History of The Society of Woman Geographers Headquarters
The story of the building behind the ornate brick Italianate facade at 415 East Capitol Street is in many ways the story of Capitol Hill. Its owners, its use, and its architecture typify development on “the Hill.”
The land on which the building now stands was part of a larger parcel (Lot 9, Square 817; 53-foot frontage) platted in the federal city’s earliest land division and inherited by Martha Hale Prout McKnight from her mother’s large family farm. The lot remained unsold for 20 years, apparently too far from the population cluster around the U.S. Capitol to appeal to investors. In July of 1850 McKnight finally sold Lot 9, the deed being one of the first to contain a woman’s name as grantor.
The purchaser was Lawrence Hessler, an immigrant laborer from Germany, married, with two children. The Hesslers quickly built a wood frame house, valued at $450.00 for tax purposes, probably on the west third of the lot. Early in the 1850s Hessler began to list his occupation as “gardener,” using his several properties to supply produce to nearby boarding houses, restaurants, saloons, and hotels, and to sell at Center Market on Pennsylvania Avenue. When Washington’s population burgeoned during the Civil War, land this close to the Capitol became too valuable to devote to gardening, and the Hesslers began to rent or sell their properties on East Capitol, moving eastward to the more open spaces around Lincoln Park.
In November of 1873 the east part of Lot 9 was sold to Rudolph Bleifuss, who appeared in the city directory as a “barkeep.” The German born Bleifusses (her name was Kate) paid $1,600.00 for the east 20 feet of Lot 9, the part which currently bears the address 415 East Capitol Street. The Bleifusses borrowed $5,000.00 for improvements from a building and loan association serving the city’s German-speaking community.
The east 20 feet contained a wood-frame house that may have dated from the 1850s or could have been added during the Civil War (when the Hesslers’ real estate taxes increased). Whether any of the original structure remains in the present building is unclear. While the proportions, massing, and scale of the present building reflect modest pre Civil War architecture, most of the facade details are true to the early 1870s, and all except the back seven feet or so of the rear addition also seem to date from the 1870s. The building’s pressed brick, bracketed cornice, highly ornamented window hoods, two lites of glass per sash in the second floor front windows, and flat sloping roof are consistent with the Italianate style as interpreted in Washington, D.C. The overall effect is similar to numerous designs published in post-Civil War “pattern books,” which builders often used in lieu of professional architects.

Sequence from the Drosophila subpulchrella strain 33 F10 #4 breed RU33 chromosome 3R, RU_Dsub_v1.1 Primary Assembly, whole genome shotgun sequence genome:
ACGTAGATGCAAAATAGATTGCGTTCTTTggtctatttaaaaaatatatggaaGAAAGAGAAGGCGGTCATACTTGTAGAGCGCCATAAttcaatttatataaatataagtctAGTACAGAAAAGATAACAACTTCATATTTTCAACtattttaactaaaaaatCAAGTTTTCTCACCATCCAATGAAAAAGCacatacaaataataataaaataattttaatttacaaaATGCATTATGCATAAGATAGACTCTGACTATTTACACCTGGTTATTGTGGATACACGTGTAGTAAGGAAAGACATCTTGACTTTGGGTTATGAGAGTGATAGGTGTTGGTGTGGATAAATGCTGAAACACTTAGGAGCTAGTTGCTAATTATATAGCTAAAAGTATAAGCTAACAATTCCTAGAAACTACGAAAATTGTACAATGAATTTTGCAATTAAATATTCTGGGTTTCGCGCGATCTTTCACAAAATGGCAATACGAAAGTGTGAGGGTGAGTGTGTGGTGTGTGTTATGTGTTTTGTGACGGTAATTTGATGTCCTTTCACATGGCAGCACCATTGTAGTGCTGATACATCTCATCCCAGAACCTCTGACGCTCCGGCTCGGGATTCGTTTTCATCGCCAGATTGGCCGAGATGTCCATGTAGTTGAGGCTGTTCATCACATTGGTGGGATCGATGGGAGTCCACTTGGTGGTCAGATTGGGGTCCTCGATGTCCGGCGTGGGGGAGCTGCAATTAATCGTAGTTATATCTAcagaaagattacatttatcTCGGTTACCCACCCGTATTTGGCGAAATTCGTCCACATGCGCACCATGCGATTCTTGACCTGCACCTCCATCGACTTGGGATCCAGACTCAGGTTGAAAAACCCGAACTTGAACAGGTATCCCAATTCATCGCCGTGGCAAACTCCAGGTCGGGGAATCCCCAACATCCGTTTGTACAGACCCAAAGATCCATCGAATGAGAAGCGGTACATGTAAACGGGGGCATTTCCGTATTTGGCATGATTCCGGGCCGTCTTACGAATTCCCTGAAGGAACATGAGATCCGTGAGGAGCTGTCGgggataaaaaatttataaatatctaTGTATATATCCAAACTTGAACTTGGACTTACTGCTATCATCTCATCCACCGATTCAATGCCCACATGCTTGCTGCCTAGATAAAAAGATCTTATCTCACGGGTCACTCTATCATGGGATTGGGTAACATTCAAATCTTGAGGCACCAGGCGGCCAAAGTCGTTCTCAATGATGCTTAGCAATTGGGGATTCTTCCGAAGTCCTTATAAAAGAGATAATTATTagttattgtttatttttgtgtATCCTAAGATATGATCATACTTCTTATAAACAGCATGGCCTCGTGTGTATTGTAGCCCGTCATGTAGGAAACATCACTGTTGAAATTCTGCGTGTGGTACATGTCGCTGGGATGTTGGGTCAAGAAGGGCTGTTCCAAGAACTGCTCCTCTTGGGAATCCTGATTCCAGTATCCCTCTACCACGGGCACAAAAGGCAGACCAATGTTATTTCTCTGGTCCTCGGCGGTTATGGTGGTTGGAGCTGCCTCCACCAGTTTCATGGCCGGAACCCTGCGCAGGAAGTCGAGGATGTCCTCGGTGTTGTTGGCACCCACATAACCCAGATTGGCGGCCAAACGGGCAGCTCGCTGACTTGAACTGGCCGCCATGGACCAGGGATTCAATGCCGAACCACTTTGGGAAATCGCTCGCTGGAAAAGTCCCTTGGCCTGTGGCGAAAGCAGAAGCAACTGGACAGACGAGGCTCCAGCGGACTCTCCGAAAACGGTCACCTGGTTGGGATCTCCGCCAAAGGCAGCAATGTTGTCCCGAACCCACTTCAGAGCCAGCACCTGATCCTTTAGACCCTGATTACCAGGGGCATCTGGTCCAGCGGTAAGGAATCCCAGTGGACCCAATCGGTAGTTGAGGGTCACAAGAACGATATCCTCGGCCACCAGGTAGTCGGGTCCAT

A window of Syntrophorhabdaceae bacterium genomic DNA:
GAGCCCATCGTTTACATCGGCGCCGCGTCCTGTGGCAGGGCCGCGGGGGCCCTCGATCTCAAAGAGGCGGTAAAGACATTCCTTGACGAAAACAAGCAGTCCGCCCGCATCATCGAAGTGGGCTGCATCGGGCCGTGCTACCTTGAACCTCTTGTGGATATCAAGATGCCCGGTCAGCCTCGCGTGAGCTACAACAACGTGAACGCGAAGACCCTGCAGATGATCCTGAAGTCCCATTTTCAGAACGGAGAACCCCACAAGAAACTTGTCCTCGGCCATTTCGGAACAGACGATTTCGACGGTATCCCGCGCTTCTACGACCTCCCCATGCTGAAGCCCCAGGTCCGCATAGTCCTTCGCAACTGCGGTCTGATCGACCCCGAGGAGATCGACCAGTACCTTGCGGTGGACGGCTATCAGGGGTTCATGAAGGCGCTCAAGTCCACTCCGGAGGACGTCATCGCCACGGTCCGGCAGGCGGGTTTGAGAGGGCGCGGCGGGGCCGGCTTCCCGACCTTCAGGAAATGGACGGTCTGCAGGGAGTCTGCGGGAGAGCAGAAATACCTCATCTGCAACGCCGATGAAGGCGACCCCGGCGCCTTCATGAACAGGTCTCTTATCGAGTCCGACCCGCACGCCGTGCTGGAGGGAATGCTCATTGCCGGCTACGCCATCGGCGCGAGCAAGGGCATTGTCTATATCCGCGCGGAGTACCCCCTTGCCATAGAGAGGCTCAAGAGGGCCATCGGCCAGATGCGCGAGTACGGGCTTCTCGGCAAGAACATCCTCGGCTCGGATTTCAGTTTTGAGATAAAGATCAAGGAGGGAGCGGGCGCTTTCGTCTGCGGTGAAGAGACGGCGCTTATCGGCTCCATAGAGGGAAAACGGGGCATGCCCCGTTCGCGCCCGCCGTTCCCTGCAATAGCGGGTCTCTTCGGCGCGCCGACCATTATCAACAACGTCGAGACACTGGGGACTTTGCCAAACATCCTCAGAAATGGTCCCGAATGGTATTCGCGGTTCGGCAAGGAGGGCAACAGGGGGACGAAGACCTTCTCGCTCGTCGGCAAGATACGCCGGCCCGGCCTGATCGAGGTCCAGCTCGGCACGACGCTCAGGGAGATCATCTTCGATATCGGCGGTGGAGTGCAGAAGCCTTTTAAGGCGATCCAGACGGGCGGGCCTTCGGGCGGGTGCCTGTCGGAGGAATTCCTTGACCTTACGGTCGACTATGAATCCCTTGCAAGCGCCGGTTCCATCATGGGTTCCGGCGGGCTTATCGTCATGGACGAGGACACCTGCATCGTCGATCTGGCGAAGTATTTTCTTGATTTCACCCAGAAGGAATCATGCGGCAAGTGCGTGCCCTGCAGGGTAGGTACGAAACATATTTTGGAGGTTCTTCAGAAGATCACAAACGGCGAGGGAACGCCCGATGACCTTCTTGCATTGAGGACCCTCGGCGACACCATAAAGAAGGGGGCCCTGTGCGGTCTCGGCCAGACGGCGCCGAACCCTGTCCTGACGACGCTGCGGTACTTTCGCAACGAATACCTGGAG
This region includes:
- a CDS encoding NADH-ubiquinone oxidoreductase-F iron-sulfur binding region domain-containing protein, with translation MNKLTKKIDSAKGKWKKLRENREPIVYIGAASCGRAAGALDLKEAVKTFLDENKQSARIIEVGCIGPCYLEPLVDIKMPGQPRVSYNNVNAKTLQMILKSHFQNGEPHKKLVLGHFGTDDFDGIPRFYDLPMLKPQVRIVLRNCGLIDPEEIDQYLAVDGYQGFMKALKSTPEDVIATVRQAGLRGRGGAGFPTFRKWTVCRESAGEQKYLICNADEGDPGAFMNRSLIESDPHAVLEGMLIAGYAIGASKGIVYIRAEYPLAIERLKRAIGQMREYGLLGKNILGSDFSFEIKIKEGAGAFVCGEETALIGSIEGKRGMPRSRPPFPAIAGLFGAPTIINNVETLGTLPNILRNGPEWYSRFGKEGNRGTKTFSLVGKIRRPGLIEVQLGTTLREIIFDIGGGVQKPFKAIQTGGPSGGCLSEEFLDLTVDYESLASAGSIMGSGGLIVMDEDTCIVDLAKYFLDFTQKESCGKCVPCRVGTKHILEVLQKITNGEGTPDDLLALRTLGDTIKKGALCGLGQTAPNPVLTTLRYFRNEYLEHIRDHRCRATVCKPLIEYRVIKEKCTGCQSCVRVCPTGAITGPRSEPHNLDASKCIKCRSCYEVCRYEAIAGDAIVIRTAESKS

Rudolph Bleifuss’s restaurant at 415 East Capitol appeared in a city directory for the first time in 1875, and for the next decade listings for the property’s use vacillated between “restaurant” and “saloon.” The Bleifusses lived at the same address.
In September of 1886 the house was sold to another German couple, Edward and Helene Abner, who paid some $7,000.00 for it. The Abners were well known in the German-American community, having owned other restaurants. They apparently built an addition on the rear seven feet or so; projecting show windows were altered, and by 1903 the footprint and exterior of the building looked almost identical to its features now.
The Abners sold the property in 1905 to their tenants, Charles and Adolphine Engels, who had been the proprietors of “Abner’s Restaurant” and lived on the premises. The Engelses and their descendants continued to own 415 East Capitol until 1977, renting it to various tenants. After Charles Engels’s death, the property was leased to John Mergner. Four of the Mergners’ adult children, three of whom were federal employees, shared the family quarters—a pattern typical of Capitol Hill during the early years of the twentieth century. Between the 1930s and the 1950s the house probably ceased to contain a restaurant and became one of the many houses providing room and board that lined East Capitol Street.
Capitol Hill residents James and Florence Anton bought the property in September of 1977. Part of a generation often referred to as “urban pioneers,” they established an antique shop and refurbished the building’s interior. By 1976 historic preservation goals had imposed restrictions on exterior change. Not only had East Capitol Street become a “special street,” but the Capitol Hill Historic District, whose some eight thousand primary buildings included 415 East Capitol, had become a reality. The Society of Woman Geographers bought the property in December of 1991 for use as a museum and headquarters building, continuing to rent the upstairs apartments.
This description is based on a summary history by Ruth Ann Overbeck of Washington Perspectives, Inc., March 1992.